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Web-only Exclusives
November 30, 2000

From Our Correspondent: Hirohito and the War
A conversation with biographer Herbert Bix

From Our Correspondent: A Rough Road Ahead
Bad news for the Philippines - and some others

From Our Correspondent: Making Enemies
Indonesia needs friends. So why is it picking fights?

Asiaweek Time Asia Now Asiaweek story

The Ultimate Red Chip

But don't expect rapid price rises this time

By Jonathan Sprague / Hong Kong


WHAT WOULD YOU PAY for a stake in a company that dominates a growing telecommunications market in vast China, and one that can buy assets at bargain prices from its mainland parent, which happens to be the industry regulator? Quite a lot, apparently. Thousands of Hong Kong investors lined up at dawn last week to pick up application forms for the initial public offering of China Telecom (Hong Kong). With a potential value of more than $4 billion, the IPO is the biggest-ever red chip offering to hit the market.

Yet the stock prices of other Hong Kong-based companies backed by mainland parents are deflating. Leading counters are down 50% from peak levels, along with the sector index. So why apply to pay between HK$9.39 to HK$12.48 a share -- the final price will be set after the offer period ends Oct. 16 -- for China Telecom, at a very pricey 22 to 28 times prospective 1997 earnings? "People want to own the company," says Howard Gorges, vice chairman of South China Brokerage. "It's a stock they have to have in their portfolios."

Reasons are not hard to assign. China Telecom runs mobile telephone services in the booming Chinese provinces of Guangdong and Zhejiang. It has 2.64 million subscribers in the two regions, which have a combined population of 115 million people. Still, that's a mighty 98.4% market share. And the customer base grew 64% last year. Earnings in 1996 topped $544 million, down from 1995's $564.2 million because of rising costs tied to its growth and reorganization. But the profit margin remained impressive at 43.5% (from more than 60% in 1994 and 1995). The company says margins averaged 39.8% in the first five months of this year.

The key attraction is the expectation that ultimate parent Ministry of Posts and Telecommunications (MPT) will sell, at rock-bottom prices, its other cellular operations to China Telecom. At the moment, the soon-to-list company is the only vehicle for non-mainland Chinese investors to gain exposure to China's domestic telecom industry. (Trading on the New York Stock Exchange in China Telecom's American Depository Receipts starts Oct. 22; the company's stocks list in Hong Kong the next day.) If these asset injections happen, says Gary Greenberg of Peregrine Asset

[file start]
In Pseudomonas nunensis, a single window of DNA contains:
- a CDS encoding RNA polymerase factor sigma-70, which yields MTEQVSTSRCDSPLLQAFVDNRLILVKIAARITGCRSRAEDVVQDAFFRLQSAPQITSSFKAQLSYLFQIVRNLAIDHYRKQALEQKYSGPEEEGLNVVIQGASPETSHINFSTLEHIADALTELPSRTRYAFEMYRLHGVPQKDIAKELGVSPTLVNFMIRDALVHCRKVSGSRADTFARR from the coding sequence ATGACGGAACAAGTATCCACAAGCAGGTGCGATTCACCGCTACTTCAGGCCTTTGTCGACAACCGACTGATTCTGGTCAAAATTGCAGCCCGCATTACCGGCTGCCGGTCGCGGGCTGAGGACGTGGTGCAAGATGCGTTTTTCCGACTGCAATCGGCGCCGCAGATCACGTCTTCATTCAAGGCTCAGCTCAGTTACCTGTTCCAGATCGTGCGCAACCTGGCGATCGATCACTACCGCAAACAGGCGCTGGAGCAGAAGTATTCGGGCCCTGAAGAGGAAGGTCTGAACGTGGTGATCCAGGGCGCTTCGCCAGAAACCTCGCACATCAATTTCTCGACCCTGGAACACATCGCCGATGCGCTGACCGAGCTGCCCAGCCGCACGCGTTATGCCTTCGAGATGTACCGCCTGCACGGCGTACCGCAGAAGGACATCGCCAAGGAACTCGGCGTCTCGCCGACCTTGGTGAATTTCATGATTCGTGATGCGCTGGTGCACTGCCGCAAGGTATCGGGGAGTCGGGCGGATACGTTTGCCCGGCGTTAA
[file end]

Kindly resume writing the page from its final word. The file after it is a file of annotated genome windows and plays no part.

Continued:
Source: Datastream

Management, the high IPO price would be justified.

But that is not a sure thing. "It's really a question of the authorities keeping their promises," says Greenberg. "Given the recent worries about [leading red chip] Beijing Enterprises, it is probably incumbent on the authorities to make sure that the market is comfortable." Beijing's stock price was recently pummeled by talk that its parent, the Beijing municipal government, may float another company in Hong Kong. The worry is that the new firm will compete with Beijing Enterprises for asset injections. Company officials denied the rumors.

Not that Beijing Enterprises has been the recipient of new assets to add to its portfolio of toll roads, beer, fast-food, tourism and property since it listed in May. While the company is generally seen as having good quality holdings (including the McDonald's franchise in Beijing), the prospect of injections was the main reason why its IPO was 1,276 times oversubscribed. The price was HK$12.48 per share. The stock peaked at HK$65, more than 70 times projected 1997 earnings, but was trading last week at HK$31.60.

China Telecom comes to market at a time of diminished expectations. While many miss the excitement, longer-term investors say the slowdown is just as well. "I think people are coming to grips with the reality that red chips are not that exceptional," says one fund manager. The froth around China Telecom has also been evaporating somewhat. Offers for shares in the gray market have dropped from around HK$25 to as low as HK$14. Still, the issue is expected to be oversubscribed.

The company has been dampening too high hopes. It warns that the Hong Kong stock exchange may not approve any application to buy assets from the MPT for six months following the listing. But it also insists that the ministry will not be listing any other cellular unit in Hong Kong or abroad.

Gorges says China Telecom's listing may mark the birth of a more mature red chip market. Its huge size will make it harder for speculators to toy with. The red-chip slump has also sobered up many a punter drunk on asset-injection hopes. "Previously there was a lot of pie-in-the-sky for some of them, and certainly quite high expectations for most," he says. "Now the expectations are pretty well dashed. But there will be injections. I think we can get the market responding to these in due course."

The bottom line? Buy China Telecom if you can, but don't expect stratospheric returns. At least not in the first few weeks. The rewards may come the longer you hold on.


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